Every Monday, we'll show you how to do something new and simple with Apple's built-in command line application. You don't need any fancy software, or a knowledge of coding to do any of these. All you need is a keyboard to type 'em out!
When copying a file between one system and another, occasionally both the permissions and owner for the files will be incorrect. You may need to change the owner of the file because the file is unable to be edited by the user due to permissions issues. While you could mess with the Finder’s “Get Info” panel to make these changes, there’s a better, and more simple way to change a large group of files at the same time. We’ll rely on the “chown” command to change the owner of a specified group of files, right from the command line.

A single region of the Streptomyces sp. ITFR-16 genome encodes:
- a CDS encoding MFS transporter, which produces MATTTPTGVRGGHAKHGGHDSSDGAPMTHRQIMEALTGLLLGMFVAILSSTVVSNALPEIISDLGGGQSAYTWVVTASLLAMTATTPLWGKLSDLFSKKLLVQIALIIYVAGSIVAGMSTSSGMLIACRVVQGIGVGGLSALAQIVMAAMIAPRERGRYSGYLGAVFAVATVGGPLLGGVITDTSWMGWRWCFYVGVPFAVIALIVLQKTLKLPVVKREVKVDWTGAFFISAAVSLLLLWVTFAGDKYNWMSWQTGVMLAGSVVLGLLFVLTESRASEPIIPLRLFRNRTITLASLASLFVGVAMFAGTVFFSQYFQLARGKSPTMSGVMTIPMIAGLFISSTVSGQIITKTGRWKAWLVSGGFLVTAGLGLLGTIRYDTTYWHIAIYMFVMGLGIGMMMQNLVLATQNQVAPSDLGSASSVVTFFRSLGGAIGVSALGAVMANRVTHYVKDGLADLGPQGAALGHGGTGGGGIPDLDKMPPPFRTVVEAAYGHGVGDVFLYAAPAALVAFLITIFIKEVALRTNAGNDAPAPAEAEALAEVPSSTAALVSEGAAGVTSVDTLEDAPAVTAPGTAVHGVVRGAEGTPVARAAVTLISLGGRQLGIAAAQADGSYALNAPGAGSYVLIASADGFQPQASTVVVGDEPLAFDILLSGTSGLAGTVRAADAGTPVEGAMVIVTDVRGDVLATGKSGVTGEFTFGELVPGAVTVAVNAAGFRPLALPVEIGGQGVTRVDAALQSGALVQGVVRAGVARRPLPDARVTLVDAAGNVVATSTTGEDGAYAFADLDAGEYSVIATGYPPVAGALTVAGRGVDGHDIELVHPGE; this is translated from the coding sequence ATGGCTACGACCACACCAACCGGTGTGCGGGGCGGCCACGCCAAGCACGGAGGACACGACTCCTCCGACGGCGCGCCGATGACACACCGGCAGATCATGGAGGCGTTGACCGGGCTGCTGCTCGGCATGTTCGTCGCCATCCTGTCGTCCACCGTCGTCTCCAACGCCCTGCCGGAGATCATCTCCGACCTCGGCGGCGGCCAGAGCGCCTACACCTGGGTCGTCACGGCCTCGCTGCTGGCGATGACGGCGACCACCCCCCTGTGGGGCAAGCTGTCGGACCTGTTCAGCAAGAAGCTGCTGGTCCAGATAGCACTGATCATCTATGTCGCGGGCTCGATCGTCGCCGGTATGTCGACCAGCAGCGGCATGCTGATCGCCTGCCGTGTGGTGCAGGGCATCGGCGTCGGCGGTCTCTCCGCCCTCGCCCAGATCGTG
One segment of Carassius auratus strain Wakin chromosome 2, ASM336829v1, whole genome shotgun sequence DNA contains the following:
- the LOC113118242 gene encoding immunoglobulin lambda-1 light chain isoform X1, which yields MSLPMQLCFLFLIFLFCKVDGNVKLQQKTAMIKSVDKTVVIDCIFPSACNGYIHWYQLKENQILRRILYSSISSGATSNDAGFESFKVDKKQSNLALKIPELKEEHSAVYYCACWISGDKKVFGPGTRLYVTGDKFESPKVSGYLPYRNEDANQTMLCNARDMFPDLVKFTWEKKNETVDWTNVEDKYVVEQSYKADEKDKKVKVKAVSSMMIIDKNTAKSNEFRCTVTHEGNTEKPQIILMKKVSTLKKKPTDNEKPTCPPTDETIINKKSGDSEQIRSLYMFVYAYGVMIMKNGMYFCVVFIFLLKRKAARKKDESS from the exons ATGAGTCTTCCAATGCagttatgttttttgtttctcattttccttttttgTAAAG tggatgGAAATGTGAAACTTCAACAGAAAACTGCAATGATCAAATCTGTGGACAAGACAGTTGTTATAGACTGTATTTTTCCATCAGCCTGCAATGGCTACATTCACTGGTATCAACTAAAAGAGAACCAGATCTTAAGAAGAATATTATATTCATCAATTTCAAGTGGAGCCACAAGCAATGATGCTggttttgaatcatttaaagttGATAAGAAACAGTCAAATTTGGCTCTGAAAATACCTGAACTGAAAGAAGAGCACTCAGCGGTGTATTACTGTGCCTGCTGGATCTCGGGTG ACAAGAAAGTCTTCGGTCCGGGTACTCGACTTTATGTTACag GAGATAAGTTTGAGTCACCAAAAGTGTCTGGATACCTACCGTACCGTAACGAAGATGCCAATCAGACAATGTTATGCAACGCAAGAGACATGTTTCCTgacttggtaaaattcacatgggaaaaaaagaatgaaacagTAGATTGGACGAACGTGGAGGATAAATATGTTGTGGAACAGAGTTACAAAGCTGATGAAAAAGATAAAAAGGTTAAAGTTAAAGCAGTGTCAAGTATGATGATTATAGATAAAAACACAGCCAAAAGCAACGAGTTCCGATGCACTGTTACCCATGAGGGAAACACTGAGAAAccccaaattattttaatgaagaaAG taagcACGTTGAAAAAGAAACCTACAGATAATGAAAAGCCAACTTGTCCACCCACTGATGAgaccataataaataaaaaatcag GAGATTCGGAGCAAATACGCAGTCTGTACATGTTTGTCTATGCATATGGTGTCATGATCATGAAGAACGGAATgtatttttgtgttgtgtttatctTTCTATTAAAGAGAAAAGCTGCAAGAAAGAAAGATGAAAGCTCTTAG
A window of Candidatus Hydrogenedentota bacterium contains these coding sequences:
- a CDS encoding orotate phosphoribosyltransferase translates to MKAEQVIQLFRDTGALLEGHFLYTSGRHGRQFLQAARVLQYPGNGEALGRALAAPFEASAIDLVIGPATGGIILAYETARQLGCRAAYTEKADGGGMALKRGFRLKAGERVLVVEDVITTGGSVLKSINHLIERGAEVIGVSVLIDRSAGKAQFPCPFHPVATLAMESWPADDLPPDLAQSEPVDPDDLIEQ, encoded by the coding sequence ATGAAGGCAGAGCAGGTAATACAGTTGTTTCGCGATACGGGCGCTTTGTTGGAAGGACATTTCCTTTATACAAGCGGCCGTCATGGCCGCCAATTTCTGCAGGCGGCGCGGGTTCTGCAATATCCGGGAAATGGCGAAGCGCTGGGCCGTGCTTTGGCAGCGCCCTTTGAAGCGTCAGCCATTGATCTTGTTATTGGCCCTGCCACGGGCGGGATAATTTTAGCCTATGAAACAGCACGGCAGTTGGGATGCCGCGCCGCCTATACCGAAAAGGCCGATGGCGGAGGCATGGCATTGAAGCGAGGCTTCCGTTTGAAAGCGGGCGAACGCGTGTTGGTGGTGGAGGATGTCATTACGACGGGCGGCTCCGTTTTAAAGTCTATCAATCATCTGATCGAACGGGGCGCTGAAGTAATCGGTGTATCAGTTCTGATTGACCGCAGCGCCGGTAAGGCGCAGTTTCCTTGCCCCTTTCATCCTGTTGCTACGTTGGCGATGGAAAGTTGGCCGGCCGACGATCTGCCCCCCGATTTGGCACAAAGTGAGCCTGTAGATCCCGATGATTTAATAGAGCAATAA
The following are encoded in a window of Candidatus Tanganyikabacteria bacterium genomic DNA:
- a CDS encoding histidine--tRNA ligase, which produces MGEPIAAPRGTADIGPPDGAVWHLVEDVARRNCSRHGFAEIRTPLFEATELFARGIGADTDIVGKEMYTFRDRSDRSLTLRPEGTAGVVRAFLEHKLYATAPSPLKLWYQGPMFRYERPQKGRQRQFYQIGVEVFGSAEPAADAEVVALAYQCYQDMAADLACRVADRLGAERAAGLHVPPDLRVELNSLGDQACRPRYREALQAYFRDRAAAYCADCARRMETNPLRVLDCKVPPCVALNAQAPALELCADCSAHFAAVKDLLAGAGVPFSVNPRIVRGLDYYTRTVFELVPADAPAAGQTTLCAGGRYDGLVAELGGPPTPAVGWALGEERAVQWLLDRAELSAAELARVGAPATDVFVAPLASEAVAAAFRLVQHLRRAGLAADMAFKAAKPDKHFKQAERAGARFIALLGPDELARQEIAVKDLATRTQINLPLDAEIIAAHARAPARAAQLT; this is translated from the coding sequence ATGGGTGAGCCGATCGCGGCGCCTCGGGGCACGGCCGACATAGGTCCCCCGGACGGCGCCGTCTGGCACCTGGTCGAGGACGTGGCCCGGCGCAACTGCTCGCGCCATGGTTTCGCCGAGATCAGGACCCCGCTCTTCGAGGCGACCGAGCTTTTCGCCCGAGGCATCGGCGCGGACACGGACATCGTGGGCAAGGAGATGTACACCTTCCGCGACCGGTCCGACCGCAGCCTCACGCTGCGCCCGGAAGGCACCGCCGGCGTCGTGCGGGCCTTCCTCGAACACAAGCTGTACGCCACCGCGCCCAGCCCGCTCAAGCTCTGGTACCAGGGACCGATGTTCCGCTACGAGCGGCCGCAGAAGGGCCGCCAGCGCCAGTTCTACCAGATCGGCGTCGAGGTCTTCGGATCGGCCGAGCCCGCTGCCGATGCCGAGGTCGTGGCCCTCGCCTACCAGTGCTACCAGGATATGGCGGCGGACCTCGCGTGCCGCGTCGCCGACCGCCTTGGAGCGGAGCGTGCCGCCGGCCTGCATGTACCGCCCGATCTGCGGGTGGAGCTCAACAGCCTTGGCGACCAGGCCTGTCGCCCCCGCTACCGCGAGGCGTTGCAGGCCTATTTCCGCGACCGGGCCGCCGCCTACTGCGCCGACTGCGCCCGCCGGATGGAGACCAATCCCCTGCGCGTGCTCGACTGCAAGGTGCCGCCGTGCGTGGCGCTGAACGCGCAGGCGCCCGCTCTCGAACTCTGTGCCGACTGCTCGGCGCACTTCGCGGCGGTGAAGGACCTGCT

As if Friday wasn’t busy enough for everyone trying to get their hands on a new iPad, developers had an extra treat waiting for them when they returned home: A second beta of the forthcoming OS X Mountain Lion, adding iCloud sync for Safari tabs and requesting permission before accessing contacts.
Now that the firestorm over the Path app downloading a user’s entire address book appears to have subsided, it’s only natural that Apple would be put back in the crosshairs with another privacy gaffe -- and this time, one that gives developers access to your photos.